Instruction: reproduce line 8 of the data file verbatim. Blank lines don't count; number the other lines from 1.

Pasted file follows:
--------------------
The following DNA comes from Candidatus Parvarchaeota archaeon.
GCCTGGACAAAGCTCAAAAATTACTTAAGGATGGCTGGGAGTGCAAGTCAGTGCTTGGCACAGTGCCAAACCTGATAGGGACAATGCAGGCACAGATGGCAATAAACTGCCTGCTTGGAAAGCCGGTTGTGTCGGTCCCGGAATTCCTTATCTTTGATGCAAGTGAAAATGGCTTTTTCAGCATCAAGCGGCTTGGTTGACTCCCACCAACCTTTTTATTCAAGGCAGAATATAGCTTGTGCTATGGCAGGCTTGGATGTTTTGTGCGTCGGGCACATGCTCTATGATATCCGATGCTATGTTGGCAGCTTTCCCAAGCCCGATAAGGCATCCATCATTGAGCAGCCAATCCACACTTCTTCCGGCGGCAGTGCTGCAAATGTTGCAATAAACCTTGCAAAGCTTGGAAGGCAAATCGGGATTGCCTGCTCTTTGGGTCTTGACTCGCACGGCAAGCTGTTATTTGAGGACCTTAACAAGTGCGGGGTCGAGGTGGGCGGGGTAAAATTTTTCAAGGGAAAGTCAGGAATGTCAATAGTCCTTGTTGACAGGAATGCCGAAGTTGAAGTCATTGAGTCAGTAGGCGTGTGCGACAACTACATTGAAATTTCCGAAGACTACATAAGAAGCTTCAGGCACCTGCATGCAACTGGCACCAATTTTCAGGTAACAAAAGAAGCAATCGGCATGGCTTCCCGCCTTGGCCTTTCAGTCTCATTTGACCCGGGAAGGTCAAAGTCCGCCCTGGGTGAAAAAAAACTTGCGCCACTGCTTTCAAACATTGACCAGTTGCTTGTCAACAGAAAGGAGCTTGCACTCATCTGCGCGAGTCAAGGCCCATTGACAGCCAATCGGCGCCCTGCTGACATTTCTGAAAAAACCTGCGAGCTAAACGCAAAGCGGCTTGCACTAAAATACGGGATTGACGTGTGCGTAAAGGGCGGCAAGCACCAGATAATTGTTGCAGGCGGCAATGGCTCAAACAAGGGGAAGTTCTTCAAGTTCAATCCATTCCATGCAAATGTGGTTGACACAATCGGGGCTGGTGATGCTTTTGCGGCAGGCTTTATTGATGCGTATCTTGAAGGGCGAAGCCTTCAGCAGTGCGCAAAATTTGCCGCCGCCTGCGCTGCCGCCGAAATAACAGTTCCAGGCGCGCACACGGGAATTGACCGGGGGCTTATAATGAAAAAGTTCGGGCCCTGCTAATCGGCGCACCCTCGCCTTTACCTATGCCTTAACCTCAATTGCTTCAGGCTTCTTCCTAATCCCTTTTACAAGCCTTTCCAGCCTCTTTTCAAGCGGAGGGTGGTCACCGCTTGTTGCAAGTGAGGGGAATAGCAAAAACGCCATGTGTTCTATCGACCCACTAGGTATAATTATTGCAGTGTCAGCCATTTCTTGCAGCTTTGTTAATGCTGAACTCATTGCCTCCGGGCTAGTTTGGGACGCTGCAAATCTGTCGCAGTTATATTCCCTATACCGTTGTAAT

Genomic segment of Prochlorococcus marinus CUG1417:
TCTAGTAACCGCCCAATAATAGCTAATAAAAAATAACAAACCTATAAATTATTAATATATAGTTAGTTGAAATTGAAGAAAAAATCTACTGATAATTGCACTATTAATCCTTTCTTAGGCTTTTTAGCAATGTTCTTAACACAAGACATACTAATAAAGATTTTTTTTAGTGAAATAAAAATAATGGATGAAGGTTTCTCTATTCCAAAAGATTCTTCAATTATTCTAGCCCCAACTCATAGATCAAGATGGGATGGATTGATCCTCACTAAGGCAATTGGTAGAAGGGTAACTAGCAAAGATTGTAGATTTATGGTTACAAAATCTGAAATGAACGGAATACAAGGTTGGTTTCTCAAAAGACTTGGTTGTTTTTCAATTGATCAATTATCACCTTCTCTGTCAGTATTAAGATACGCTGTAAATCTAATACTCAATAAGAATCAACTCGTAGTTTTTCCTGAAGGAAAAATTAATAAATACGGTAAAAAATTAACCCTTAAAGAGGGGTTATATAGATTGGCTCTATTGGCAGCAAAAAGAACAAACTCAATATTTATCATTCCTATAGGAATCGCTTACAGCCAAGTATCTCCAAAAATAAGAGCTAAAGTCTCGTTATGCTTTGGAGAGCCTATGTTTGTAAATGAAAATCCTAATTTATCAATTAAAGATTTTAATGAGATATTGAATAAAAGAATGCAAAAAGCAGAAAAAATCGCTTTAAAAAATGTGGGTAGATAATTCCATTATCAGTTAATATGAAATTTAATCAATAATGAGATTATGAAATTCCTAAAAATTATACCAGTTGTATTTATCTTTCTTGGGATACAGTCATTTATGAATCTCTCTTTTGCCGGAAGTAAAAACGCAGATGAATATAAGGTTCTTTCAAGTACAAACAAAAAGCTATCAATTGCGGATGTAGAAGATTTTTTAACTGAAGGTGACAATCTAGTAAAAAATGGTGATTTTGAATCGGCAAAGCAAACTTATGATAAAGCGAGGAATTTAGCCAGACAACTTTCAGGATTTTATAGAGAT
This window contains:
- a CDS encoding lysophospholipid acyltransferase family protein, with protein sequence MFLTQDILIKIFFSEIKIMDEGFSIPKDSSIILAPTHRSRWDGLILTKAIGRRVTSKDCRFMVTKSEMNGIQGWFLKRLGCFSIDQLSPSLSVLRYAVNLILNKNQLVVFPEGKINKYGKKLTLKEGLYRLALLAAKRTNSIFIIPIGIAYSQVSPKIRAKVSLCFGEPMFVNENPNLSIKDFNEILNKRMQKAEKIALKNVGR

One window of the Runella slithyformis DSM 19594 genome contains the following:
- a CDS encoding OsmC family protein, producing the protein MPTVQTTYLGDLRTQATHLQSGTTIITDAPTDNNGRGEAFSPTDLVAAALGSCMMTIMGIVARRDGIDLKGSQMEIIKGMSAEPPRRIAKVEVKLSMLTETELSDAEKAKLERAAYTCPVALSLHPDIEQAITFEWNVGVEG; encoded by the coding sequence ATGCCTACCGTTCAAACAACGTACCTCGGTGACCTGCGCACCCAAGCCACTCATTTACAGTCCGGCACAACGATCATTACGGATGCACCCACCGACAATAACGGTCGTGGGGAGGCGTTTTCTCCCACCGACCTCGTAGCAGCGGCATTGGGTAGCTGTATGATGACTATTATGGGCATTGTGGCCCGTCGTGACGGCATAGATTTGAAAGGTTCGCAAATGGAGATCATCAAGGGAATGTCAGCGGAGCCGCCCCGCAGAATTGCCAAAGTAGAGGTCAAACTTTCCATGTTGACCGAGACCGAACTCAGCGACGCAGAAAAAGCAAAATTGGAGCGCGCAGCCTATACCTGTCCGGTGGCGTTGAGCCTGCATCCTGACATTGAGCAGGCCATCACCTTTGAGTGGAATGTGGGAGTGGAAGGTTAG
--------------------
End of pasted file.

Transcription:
- a CDS encoding OsmC family protein, producing the protein MPTVQTTYLGDLRTQATHLQSGTTIITDAPTDNNGRGEAFSPTDLVAAALGSCMMTIMGIVARRDGIDLKGSQMEIIKGMSAEPPRRIAKVEVKLSMLTETELSDAEKAKLERAAYTCPVALSLHPDIEQAITFEWNVGVEG; encoded by the coding sequence ATGCCTACCGTTCAAACAACGTACCTCGGTGACCTGCGCACCCAAGCCACTCATTTACAGTCCGGCACAACGATCATTACGGATGCACCCACCGACAATAACGGTCGTGGGGAGGCGTTTTCTCCCACCGACCTCGTAGCAGCGGCATTGGGTAGCTGTATGATGACTATTATGGGCATTGTGGCCCGTCGTGACGGCATAGATTTGAAAGGTTCGCAAATGGAGATCATCAAGGGAATGTCAGCGGAGCCGCCCCGCAGAATTGCCAAAGTAGAGGTCAAACTTTCCATGTTGACCGAGACCGAACTCAGCGACGCAGAAAAAGCAAAATTGGAGCGCGCAGCCTATACCTGTCCGGTGGCGTTGAGCCTGCATCCTGACATTGAGCAGGCCATCACCTTTGAGTGGAATGTGGGAGTGGAAGGTTAG